We also want to make sure that we can apply principles or facts learned to all patients. We need to have diverse data sets in order to prove the science. If we have only one kind of patient from one kind of area, then we can not necessarily apply the findings to patients in other settings or from other areas.
Q: As a physician, how do you navigate the intersection between patients, science, technology, and business?
A: This is a very challenging process. At the heart of it, I am a physician, so I am interested in improving the health of patients. Much of medicine is science, but some of it is art. Now, we clearly know that technology and healthcare are also businesses. Big businesses. Multi-billion dollar businesses. And, most businesses are out to make money or else they would not be sustainable. The key is to find a way to use science and technology to answer clinical questions which can then be scaled and applied to a business in order to help patients. I think that is the ideal way to help navigate this challenge. But again, use caution. This will take time. Maybe in my lifetime; we will see. But I am going to keep trying.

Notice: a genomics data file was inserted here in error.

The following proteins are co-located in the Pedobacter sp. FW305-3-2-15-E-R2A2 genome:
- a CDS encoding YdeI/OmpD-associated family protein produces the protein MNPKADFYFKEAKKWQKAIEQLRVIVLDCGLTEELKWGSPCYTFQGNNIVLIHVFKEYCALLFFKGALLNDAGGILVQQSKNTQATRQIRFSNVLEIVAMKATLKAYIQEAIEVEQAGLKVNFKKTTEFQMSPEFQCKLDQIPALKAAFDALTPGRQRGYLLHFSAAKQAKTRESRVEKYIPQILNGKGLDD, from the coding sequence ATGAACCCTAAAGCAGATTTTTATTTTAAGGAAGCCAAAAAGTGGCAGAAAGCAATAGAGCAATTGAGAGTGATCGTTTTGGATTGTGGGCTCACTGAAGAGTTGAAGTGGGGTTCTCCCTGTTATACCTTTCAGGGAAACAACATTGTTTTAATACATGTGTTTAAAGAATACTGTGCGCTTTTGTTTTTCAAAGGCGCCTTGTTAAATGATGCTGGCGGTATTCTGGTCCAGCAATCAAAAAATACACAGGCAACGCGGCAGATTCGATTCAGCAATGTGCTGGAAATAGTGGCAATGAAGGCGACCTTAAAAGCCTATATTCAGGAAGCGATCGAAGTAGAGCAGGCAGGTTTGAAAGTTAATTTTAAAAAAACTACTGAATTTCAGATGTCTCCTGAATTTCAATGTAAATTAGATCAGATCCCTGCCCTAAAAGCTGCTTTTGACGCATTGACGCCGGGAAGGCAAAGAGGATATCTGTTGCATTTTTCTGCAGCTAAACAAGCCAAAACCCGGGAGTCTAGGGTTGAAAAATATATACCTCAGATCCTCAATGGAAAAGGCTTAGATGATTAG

Q: How can we gain more measurable data and Qls that heart centers can use to correlate clinical care with outcomes?
A: I think the key for pediatric heart centers is to aim for multi-center collaboration. That has really been key in the adult cardiovascular space, and how they can get adult trials with hundreds of thousands of patients. One of these first steps we are already doing, and it's called the Pediatric Heart Network, an NIH-funded organization that has been in place for over 20 years, and it has provided some extremely important multicenter data to help children with heart disease.
Interested by the exciting developments in pediatric cardiology discussed in this Q&A with Dr. Wayne Franklin? Visit us for a deeper dive into the innovative cardiology program at Phoenix Children's.